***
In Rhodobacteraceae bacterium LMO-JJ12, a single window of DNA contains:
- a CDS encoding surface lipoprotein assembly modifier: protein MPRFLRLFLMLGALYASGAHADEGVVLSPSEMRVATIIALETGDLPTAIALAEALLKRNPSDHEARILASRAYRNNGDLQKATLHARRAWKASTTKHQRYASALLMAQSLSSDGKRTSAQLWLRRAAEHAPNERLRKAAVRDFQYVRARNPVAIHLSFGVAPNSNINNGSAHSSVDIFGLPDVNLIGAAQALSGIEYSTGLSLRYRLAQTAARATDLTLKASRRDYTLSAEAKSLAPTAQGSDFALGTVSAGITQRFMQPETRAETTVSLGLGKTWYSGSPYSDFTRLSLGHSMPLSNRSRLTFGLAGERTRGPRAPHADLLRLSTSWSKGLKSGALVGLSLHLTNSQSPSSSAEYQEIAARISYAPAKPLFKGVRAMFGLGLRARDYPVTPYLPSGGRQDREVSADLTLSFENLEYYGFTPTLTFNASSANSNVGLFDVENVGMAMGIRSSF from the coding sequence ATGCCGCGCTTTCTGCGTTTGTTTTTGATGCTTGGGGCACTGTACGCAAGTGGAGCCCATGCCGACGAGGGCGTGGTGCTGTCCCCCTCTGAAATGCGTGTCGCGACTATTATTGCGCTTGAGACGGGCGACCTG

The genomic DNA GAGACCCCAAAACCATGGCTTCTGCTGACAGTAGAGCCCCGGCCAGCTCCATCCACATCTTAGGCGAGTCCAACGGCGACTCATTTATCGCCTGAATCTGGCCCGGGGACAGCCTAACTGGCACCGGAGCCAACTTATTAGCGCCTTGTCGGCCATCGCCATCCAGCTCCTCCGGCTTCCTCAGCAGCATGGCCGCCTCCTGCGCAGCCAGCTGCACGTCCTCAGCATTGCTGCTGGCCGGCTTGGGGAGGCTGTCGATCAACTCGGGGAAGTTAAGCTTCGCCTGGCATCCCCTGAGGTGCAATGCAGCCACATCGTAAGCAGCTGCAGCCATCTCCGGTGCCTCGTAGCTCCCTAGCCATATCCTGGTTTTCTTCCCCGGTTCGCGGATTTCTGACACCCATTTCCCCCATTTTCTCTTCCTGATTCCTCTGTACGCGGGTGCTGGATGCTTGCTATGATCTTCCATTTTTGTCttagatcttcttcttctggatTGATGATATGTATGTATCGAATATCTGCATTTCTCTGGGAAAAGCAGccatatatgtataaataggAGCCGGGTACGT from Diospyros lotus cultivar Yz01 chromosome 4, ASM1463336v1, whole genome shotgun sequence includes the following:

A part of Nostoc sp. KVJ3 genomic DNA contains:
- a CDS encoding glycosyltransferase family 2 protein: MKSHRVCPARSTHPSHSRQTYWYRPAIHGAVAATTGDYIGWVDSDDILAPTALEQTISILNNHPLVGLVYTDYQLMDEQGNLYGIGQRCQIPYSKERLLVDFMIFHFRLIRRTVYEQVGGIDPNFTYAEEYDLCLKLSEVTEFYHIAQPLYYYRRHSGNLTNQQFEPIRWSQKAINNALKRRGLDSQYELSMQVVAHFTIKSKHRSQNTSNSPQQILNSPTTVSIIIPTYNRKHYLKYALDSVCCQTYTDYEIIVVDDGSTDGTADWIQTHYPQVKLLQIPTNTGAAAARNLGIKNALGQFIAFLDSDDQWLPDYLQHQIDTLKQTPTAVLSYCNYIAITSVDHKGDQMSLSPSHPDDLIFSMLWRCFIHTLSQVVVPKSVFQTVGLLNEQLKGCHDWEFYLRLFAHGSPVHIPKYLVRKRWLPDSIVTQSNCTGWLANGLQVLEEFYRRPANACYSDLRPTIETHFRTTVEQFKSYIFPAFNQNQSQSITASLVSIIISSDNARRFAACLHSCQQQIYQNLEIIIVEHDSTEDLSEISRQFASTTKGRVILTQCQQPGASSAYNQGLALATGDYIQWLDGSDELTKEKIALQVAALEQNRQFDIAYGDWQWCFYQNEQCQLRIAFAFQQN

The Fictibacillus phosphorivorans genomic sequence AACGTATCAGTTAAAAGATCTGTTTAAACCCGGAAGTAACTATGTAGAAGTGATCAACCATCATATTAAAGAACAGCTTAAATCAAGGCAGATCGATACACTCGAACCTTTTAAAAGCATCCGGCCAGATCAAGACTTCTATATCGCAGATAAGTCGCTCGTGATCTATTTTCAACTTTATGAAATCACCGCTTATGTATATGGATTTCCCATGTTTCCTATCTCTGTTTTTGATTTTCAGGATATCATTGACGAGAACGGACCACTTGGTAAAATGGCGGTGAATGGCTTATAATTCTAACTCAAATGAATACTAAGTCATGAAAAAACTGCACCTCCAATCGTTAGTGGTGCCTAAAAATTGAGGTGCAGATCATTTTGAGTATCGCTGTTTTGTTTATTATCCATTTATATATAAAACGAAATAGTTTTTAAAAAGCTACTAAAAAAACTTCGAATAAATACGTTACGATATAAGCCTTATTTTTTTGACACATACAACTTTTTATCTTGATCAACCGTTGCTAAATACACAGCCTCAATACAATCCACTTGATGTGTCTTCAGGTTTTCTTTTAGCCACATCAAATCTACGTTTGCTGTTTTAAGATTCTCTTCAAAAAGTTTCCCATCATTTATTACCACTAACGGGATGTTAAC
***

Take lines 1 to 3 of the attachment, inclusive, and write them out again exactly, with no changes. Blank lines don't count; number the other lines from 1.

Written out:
In Rhodobacteraceae bacterium LMO-JJ12, a single window of DNA contains:
- a CDS encoding surface lipoprotein assembly modifier: protein MPRFLRLFLMLGALYASGAHADEGVVLSPSEMRVATIIALETGDLPTAIALAEALLKRNPSDHEARILASRAYRNNGDLQKATLHARRAWKASTTKHQRYASALLMAQSLSSDGKRTSAQLWLRRAAEHAPNERLRKAAVRDFQYVRARNPVAIHLSFGVAPNSNINNGSAHSSVDIFGLPDVNLIGAAQALSGIEYSTGLSLRYRLAQTAARATDLTLKASRRDYTLSAEAKSLAPTAQGSDFALGTVSAGITQRFMQPETRAETTVSLGLGKTWYSGSPYSDFTRLSLGHSMPLSNRSRLTFGLAGERTRGPRAPHADLLRLSTSWSKGLKSGALVGLSLHLTNSQSPSSSAEYQEIAARISYAPAKPLFKGVRAMFGLGLRARDYPVTPYLPSGGRQDREVSADLTLSFENLEYYGFTPTLTFNASSANSNVGLFDVENVGMAMGIRSSF from the coding sequence ATGCCGCGCTTTCTGCGTTTGTTTTTGATGCTTGGGGCACTGTACGCAAGTGGAGCCCATGCCGACGAGGGCGTGGTGCTGTCCCCCTCTGAAATGCGTGTCGCGACTATTATTGCGCTTGAGACGGGCGACCTG

The genomic DNA GAGACCCCAAAACCATGGCTTCTGCTGACAGTAGAGCCCCGGCCAGCTCCATCCACATCTTAGGCGAGTCCAACGGCGACTCATTTATCGCCTGAATCTGGCCCGGGGACAGCCTAACTGGCACCGGAGCCAACTTATTAGCGCCTTGTCGGCCATCGCCATCCAGCTCCTCCGGCTTCCTCAGCAGCATGGCCGCCTCCTGCGCAGCCAGCTGCACGTCCTCAGCATTGCTGCTGGCCGGCTTGGGGAGGCTGTCGATCAACTCGGGGAAGTTAAGCTTCGCCTGGCATCCCCTGAGGTGCAATGCAGCCACATCGTAAGCAGCTGCAGCCATCTCCGGTGCCTCGTAGCTCCCTAGCCATATCCTGGTTTTCTTCCCCGGTTCGCGGATTTCTGACACCCATTTCCCCCATTTTCTCTTCCTGATTCCTCTGTACGCGGGTGCTGGATGCTTGCTATGATCTTCCATTTTTGTCttagatcttcttcttctggatTGATGATATGTATGTATCGAATATCTGCATTTCTCTGGGAAAAGCAGccatatatgtataaataggAGCCGGGTACGT from Diospyros lotus cultivar Yz01 chromosome 4, ASM1463336v1, whole genome shotgun sequence includes the following: